Students & Parents | General Education

What we need for our universities

A recent study of more than 1,100 colleges and universities in the United States found that only 18 percent require even one foundational course in American history or government.
VIRGINIAN PILOT   |  May 1, 2016

Virginia is where British Gen. Charles Cornwallis surrendered to Gen. George Washington at Yorktown. It is the birthplace of eight U.S. presidents. It is home to both Thomas Jefferson’s alma mater and the University of Virginia, which he founded.

Yet among all Virginia public colleges and universities, only Christopher Newport and James Madison require a foundational course in American history or government. Christopher Newport alone requires economics.

The American Council of Trustees and Alumni regularly surveys college students and the public to gauge Americans’ knowledge of fundamental subjects like history and economics.

In January, ACTA released the findings of a survey showing that 10 percent of college graduates thought Judith Sheindlin — also known as TV’s “Judge Judy” — is a member of the U.S. Supreme Court. Nearly half failed to identify the correct term lengths for U.S. senators and representatives. Previous ACTA studies have found that only half could identify when the Civil War occurred. Only 40 percent knew that the Battle of the Bulge took place during World War II. Fully one quarter of them didn’t know that Franklin D. Roosevelt was president during World War II. And these results come from a multiple-choice survey.

Literature, American history and foreign language once defined a college-educated person. Today? Not so much.

The “What Will They Learn?” study of more than 1,100 colleges and universities in the country found that only 18 percent require even a single foundational course in American history or government. Only 36 percent require literature, and only 3 percent require basic economics. At most colleges, students can graduate without any more knowledge of these crucial subjects than a 12th-grader.

It’s tragic enough that most students can graduate from college without the benefits of critical, college-level discussions in these subjects. That students and taxpayers are paying record-high tuition rates, and students are often saddled with debt lasting years after graduation, makes it even more depressing.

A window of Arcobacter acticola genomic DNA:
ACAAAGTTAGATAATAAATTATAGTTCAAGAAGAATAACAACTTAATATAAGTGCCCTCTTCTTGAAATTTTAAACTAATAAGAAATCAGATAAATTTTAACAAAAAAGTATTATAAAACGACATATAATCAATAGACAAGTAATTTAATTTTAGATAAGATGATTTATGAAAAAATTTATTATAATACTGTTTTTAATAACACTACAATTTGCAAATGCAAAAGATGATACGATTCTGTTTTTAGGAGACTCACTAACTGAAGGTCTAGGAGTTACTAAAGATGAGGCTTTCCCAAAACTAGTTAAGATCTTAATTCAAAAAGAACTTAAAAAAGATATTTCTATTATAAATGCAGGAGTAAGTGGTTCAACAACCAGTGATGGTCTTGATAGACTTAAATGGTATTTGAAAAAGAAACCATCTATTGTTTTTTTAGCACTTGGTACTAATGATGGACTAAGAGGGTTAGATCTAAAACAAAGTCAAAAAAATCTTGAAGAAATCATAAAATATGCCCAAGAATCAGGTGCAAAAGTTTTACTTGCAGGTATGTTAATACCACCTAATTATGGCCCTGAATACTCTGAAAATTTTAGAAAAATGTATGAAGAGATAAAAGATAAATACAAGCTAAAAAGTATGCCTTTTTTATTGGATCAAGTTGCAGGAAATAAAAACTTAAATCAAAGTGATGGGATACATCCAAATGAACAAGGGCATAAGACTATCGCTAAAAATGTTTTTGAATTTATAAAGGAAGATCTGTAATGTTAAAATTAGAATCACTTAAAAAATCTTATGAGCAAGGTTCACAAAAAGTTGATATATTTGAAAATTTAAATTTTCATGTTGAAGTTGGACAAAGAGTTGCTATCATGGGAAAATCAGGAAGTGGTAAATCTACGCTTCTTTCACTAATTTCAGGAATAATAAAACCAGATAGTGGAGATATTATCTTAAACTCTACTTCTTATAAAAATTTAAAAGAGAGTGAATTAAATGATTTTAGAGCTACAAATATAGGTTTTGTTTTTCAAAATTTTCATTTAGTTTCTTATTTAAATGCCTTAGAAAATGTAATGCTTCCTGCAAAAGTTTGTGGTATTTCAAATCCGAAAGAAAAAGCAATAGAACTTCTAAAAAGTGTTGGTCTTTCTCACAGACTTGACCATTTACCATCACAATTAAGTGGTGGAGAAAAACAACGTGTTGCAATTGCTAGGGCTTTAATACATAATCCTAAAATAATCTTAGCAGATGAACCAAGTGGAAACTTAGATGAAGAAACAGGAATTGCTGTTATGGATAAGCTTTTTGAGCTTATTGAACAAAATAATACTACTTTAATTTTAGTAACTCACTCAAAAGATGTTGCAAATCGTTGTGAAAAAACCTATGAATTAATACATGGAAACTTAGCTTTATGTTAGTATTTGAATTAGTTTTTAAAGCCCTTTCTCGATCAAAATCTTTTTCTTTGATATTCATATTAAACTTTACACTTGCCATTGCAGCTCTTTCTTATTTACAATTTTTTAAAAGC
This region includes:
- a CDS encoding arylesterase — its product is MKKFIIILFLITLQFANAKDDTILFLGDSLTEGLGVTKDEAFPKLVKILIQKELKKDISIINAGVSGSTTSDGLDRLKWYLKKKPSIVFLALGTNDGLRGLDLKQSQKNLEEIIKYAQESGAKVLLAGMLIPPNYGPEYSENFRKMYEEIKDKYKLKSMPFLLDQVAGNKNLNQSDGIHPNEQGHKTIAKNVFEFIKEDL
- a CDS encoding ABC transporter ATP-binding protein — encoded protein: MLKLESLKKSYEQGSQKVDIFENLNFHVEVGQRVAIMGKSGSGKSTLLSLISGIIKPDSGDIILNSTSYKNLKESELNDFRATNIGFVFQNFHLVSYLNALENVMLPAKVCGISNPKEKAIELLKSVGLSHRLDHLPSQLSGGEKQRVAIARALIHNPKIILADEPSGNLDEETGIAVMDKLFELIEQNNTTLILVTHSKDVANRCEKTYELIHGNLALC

Contrary to popular belief, by world standards American higher education is remarkably well funded. Per pupil, we spend almost twice the average spent by other developed nations. But we don’t see above-average results on international tests of core skills or on tests of basic knowledge.

ACTA notes that the “sticker price” of tuition and fees at public universities increased, since 1986, by more than 300 percent (adjusted for inflation). If the price of milk increased at the same rate as higher education, this morning’s gallon of milk would cost $14.72.

What are we buying with that money? Some goes to athletic programs that are unable to sustain themselves. Sometimes it goes to university administrative salaries that outstrip — by a lot — the salary of the president of the United States.

But a bloated curriculum is a major culprit. A recent study shows that universities could save up to 10 percent of their instructional budget by restoring a thorough and efficient core curriculum.

Wise use of money and an effective core curriculum are remarkably compatible. Many institutions nationwide present a “core” curriculum with hundreds, if not thousands, of options from which students choose. It is a core in name only, and what students often get is a random set of courses that include topics of the most limited scope. Instead of a foundational course in American history or government, students at the University of Colorado–Boulder can take “Music in American Culture” or “America Through Baseball.” At Richard Stockton, it might be “Vampires: History of the Undead.” These are not isolated examples.

The last, best hope for quality in undergraduate education is for college leadership, especially trustees — the fiduciaries of colleges and universities — to stand up for today’s students and insist on fiscal prudence and a curriculum that includes rigorous coursework in core skills and knowledge. American higher education has been known as the envy of the world and has deserved that reputation. But that glory of our nation will not last without the active, energetic attention of those who govern higher education.


Launched in 1995, we are the only organization that works with alumni, donors, trustees, and education leaders across the United States to support liberal arts education, uphold high academic standards, safeguard the free exchange of ideas on campus, and ensure that the next generation receives an intellectually rich, high-quality college education at an affordable price.

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